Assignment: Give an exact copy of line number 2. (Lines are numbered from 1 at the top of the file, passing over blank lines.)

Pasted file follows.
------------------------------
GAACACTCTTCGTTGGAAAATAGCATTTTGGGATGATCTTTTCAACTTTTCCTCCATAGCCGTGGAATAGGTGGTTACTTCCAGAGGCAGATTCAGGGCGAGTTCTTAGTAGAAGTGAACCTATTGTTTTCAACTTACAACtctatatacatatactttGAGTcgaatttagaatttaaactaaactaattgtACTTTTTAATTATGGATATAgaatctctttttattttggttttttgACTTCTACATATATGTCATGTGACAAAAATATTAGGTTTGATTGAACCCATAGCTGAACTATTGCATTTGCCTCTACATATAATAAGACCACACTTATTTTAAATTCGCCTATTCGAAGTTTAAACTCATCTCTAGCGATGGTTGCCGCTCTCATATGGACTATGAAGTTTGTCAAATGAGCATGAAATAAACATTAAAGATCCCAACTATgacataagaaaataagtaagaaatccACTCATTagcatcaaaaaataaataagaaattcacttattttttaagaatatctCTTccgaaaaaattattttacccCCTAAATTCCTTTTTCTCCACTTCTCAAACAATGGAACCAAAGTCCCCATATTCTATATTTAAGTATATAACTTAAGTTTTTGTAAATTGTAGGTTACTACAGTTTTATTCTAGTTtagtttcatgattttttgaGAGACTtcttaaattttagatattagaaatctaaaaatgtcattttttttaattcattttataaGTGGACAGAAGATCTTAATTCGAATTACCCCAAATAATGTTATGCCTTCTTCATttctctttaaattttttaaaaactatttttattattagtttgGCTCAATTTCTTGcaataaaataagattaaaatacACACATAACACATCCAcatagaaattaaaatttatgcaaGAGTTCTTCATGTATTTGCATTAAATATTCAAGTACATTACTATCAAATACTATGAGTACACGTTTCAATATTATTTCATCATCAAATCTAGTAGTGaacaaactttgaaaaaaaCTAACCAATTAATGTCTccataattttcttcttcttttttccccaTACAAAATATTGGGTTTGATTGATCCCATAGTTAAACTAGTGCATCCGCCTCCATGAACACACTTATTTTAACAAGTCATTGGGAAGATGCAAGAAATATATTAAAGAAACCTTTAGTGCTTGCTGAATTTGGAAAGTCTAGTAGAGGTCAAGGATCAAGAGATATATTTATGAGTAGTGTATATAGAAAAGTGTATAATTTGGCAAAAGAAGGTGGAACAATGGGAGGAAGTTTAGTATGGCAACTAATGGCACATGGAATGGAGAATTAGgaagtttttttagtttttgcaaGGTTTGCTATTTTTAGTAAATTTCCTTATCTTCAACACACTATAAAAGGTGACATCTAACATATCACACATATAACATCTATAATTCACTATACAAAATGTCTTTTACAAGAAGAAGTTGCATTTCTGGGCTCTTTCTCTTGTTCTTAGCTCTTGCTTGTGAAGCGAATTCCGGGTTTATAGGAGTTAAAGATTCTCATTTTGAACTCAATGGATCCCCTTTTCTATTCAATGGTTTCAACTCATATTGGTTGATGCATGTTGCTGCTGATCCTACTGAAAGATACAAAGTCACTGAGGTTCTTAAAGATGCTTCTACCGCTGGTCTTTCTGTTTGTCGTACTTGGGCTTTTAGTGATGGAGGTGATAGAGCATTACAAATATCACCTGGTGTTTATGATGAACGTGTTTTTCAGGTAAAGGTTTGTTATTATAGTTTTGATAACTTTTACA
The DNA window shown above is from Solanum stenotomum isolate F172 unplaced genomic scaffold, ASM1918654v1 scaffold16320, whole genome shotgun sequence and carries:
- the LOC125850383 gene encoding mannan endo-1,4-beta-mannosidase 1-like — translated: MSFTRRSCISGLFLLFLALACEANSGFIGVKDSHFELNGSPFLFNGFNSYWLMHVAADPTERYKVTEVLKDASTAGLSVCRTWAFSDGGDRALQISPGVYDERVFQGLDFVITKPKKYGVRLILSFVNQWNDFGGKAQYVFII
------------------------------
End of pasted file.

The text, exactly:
The DNA window shown above is from Solanum stenotomum isolate F172 unplaced genomic scaffold, ASM1918654v1 scaffold16320, whole genome shotgun sequence and carries: